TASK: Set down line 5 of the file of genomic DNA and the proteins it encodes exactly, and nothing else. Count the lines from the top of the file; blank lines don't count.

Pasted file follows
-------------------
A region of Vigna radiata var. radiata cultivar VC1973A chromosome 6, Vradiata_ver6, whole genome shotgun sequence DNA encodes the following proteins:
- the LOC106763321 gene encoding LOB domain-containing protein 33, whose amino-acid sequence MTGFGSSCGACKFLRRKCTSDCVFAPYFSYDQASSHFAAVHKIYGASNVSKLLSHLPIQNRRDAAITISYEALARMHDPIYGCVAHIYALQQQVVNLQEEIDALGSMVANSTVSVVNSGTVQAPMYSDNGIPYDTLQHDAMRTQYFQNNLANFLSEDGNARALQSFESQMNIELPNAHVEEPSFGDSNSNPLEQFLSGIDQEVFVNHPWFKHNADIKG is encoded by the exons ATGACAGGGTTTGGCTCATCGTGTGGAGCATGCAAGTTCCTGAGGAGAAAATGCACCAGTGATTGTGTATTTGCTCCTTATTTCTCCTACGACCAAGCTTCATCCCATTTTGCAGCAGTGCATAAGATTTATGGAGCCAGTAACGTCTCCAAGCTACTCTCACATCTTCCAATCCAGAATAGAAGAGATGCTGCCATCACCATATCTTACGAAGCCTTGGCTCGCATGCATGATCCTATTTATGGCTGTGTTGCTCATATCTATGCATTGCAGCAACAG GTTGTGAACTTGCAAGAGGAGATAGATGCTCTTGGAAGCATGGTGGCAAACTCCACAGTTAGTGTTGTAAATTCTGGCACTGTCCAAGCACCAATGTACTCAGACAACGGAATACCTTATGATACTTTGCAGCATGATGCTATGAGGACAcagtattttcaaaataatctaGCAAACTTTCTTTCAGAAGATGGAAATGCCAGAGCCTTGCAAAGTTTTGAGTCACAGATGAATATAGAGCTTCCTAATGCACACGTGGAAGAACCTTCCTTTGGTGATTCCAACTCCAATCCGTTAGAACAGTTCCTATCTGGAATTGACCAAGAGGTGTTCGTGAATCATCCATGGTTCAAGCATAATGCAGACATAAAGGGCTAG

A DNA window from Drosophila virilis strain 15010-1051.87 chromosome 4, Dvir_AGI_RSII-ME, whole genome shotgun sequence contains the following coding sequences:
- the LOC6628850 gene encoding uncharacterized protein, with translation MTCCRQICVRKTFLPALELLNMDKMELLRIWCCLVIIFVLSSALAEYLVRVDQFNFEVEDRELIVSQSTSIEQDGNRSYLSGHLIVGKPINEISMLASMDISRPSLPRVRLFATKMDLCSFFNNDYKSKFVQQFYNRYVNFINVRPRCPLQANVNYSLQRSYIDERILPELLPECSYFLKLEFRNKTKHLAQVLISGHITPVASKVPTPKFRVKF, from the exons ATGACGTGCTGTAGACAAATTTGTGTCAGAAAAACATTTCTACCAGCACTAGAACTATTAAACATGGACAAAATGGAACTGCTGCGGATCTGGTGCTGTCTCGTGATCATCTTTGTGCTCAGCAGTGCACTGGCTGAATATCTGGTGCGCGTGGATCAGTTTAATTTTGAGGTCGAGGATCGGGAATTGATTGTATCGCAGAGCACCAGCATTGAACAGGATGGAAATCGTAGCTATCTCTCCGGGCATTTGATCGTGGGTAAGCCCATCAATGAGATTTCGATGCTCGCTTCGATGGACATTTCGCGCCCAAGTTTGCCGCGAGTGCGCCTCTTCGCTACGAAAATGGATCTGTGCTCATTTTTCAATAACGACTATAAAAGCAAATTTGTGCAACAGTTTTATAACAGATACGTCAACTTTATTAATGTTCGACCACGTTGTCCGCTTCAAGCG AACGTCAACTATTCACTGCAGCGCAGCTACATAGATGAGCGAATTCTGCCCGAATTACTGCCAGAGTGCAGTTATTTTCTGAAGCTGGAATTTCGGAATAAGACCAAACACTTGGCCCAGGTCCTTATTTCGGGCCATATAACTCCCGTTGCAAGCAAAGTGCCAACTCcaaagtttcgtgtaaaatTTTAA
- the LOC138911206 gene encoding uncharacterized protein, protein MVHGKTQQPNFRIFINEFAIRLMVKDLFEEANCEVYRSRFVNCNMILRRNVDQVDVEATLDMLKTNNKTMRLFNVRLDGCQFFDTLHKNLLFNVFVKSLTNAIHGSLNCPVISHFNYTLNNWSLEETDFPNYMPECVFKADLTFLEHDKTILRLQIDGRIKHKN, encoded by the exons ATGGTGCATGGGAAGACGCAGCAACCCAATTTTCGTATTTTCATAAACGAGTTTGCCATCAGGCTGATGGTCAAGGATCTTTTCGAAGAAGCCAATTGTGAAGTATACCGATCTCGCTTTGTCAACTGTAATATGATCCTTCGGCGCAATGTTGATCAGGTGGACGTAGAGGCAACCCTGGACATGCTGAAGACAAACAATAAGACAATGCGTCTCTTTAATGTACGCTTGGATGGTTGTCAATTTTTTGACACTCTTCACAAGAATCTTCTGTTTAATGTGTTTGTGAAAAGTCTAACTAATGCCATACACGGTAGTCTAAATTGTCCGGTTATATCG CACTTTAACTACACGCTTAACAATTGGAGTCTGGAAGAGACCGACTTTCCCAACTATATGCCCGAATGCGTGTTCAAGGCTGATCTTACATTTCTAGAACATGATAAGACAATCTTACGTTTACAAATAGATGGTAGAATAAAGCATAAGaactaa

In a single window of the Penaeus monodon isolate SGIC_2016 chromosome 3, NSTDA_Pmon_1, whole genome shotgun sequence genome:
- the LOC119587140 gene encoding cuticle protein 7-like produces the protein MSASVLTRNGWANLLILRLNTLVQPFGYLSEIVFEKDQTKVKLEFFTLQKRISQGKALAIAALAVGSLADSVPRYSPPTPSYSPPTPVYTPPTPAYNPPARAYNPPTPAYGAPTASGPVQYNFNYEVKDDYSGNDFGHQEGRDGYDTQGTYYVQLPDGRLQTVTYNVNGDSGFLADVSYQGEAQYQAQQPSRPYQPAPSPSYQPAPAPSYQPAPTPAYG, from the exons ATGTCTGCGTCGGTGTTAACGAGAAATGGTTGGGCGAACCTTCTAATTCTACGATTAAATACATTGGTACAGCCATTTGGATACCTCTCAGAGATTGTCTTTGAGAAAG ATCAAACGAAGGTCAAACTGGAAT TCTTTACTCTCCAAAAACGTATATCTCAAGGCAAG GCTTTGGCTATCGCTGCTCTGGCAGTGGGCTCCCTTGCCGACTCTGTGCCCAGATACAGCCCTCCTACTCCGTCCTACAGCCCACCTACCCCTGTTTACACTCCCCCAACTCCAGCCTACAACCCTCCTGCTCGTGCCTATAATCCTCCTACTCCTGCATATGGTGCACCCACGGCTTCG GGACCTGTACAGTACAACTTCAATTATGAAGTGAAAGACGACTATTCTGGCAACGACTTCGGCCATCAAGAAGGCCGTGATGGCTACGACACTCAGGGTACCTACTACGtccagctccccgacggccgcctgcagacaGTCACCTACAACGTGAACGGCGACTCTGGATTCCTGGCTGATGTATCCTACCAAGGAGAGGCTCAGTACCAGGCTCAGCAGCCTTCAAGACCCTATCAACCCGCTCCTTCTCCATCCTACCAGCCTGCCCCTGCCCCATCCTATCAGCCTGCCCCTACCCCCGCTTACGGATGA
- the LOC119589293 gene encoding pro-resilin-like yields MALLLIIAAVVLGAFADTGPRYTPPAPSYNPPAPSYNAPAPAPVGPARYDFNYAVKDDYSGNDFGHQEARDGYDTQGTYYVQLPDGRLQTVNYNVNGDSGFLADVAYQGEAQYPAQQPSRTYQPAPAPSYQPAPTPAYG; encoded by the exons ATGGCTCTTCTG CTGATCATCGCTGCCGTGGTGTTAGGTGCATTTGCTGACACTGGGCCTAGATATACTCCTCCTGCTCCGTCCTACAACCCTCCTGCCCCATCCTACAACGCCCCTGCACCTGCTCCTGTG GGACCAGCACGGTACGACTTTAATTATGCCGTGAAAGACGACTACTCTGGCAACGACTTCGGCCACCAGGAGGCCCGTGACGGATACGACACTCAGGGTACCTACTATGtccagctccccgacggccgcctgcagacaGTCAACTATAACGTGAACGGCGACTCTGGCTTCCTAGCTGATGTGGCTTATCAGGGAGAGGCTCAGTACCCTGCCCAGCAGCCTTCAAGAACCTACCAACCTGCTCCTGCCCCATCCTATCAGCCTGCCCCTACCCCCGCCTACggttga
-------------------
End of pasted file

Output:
- the LOC138911206 gene encoding uncharacterized protein, protein MVHGKTQQPNFRIFINEFAIRLMVKDLFEEANCEVYRSRFVNCNMILRRNVDQVDVEATLDMLKTNNKTMRLFNVRLDGCQFFDTLHKNLLFNVFVKSLTNAIHGSLNCPVISHFNYTLNNWSLEETDFPNYMPECVFKADLTFLEHDKTILRLQIDGRIKHKN, encoded by the exons ATGGTGCATGGGAAGACGCAGCAACCCAATTTTCGTATTTTCATAAACGAGTTTGCCATCAGGCTGATGGTCAAGGATCTTTTCGAAGAAGCCAATTGTGAAGTATACCGATCTCGCTTTGTCAACTGTAATATGATCCTTCGGCGCAATGTTGATCAGGTGGACGTAGAGGCAACCCTGGACATGCTGAAGACAAACAATAAGACAATGCGTCTCTTTAATGTACGCTTGGATGGTTGTCAATTTTTTGACACTCTTCACAAGAATCTTCTGTTTAATGTGTTTGTGAAAAGTCTAACTAATGCCATACACGGTAGTCTAAATTGTCCGGTTATATCG CACTTTAACTACACGCTTAACAATTGGAGTCTGGAAGAGACCGACTTTCCCAACTATATGCCCGAATGCGTGTTCAAGGCTGATCTTACATTTCTAGAACATGATAAGACAATCTTACGTTTACAAATAGATGGTAGAATAAAGCATAAGaactaa